The Scary Truth Behind Artificial Colouring

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Artificial colouring may be making foods more attractive and appealing but the effects they have on your health, particularly your children’s health, certainly isn’t worth it. These additives have been directly linked to causing a vast array of health issues – from asthma and allergies to hyperactivity, learning impairment and behavioral problems. What may surprise you the most is that they’re hidden in all kinds of food items, including cereals, candies, soft drinks, gelatin, desserts, and so much more. In this article, we discuss the most important information about artificial food colouring so you can make the best, information-based decision for your family’s health. 

What is Food Colouring?

Food colouring is defined by the US Food and Drug Administration (FDA) as “any substance that imparts color to a food, drug, cosmetic, or to the human body”. Interestingly, they leave out a crucial tidbit: food dyes are made from petroleum, a crude oil problem commonly used to make things such as diesel fuel, asphalt, plastic and gasoline. So, it’s no surprise that various studies have found synthetic dyes to pose many serious risks to one’s health, especially in children. Despite knowing the risks and having the option to choose natural colorants from foods like beets, manufacturers continue to opt for the synthetic versions. 

As a result, there are hundreds of different types of food dyes used today that have been found to be toxic, nine of which are approved by the FDA who claims that they do not pose any significant health risks. However, studies show otherwise and many of the dyes allowed in the United States are banned from human consumption in other countries, making it difficult to determine whether or not they’re safe.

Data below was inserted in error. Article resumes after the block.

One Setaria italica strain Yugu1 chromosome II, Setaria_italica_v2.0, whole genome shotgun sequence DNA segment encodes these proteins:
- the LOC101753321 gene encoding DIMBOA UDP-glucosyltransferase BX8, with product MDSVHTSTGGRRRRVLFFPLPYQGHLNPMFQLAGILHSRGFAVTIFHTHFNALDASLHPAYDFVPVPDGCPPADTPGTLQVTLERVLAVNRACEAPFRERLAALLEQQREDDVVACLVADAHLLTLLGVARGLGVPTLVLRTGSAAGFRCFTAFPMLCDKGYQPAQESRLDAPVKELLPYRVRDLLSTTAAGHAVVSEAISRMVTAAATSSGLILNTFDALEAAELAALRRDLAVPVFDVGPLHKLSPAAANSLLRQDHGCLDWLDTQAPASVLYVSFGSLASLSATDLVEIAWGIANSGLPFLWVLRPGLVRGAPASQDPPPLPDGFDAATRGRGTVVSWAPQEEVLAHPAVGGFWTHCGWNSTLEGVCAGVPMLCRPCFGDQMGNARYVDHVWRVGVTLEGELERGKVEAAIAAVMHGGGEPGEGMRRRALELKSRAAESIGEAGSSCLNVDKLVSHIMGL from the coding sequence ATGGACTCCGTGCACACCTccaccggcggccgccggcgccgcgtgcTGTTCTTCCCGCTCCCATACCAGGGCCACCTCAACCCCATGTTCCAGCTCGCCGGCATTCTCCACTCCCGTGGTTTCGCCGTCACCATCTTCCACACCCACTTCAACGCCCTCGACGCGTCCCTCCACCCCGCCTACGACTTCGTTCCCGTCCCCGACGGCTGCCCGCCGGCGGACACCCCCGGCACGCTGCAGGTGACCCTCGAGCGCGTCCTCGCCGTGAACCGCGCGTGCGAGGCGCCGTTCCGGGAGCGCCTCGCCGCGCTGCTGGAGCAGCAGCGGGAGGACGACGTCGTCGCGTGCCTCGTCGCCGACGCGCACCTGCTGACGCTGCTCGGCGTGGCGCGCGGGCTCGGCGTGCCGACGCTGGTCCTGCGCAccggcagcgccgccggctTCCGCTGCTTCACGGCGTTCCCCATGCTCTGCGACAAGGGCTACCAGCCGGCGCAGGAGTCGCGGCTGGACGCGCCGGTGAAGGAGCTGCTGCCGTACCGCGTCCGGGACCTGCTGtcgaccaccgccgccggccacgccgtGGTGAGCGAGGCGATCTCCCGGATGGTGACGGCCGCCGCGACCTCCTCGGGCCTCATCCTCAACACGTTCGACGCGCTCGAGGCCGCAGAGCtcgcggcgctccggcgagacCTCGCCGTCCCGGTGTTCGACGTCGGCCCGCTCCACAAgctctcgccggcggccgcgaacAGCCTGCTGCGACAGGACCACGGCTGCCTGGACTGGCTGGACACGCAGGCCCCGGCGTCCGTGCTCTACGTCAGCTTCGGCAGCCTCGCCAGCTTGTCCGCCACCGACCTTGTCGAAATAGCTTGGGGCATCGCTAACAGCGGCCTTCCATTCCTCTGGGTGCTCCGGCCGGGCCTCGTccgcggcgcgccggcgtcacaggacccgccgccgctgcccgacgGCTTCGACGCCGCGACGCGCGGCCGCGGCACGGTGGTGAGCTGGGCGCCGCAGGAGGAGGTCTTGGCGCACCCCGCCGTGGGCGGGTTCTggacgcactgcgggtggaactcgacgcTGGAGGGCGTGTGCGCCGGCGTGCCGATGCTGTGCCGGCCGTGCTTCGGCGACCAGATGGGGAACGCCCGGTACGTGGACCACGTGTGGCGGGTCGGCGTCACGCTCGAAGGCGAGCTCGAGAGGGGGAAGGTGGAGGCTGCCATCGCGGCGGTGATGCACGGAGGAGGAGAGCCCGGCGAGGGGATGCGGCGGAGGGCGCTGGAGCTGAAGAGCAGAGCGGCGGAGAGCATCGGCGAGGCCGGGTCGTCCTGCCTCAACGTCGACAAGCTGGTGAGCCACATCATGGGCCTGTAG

The Harmful Effects of Artificial Food Colouring

If you have a small child, you’ve likely met some of their friends or their friends’ parents who proclaim that they cannot have red dye or that they have an allergy to something similar. Without the correct information, it’s easy to take this at face value. But with a bit more research, you’ll quickly discover that these little ones aren’t necessarily allergic to the food dyes but rather, have experienced the dangerous side effects that come with them. It isn’t an isolated event or a rare allergy. It’s just what food dyes do.

Various studies have discovered that synthetic dyes commonly found in children’s food present a vast array of health concerns in children. These dangerous side effects affect their physical and mental health, as well as their behavior, learning, mood and much more.

So, before you pick up those bright-coloured products at the grocery store, take a look at some ways the food dyes can be negatively impacting your child.

Artificial food colouring have been shown to present the following concerns:

  • Hyperactivity, including ADHD
  • Behavioural changes, such as increased irritability and depression
  • Sleep problems and restlessness
  • Hives, asthma and allergies
  • Tumours
  • Learning impairments
  • Increased inflammation
  • Disruption to the immune system functioning
  • Negative impacts on the functioning of the live and other vital organs
  • Effects on nerve cell development
  • Interference with digestive enzymes

Additionally, some food dyes may contain cancer-causing contaminants. For example, Red 40, Yellow 5 and Yellow 6 may contain Benzidine, 4-aminobiphenyl and 4-aminoazobenzene, which are potential carcinogens. However, they’re allowed in dyes because of the small quantity used, so they’re presumed to be safe.

Types of Artificial Food Dyes

There are 9 artificial food dyes currently approved for use in food as per the FDA. These dyes are found in a vast array of different food products, such as cereals, ice cream, candy, and pastries.

The nine dyes to look out for in foods are: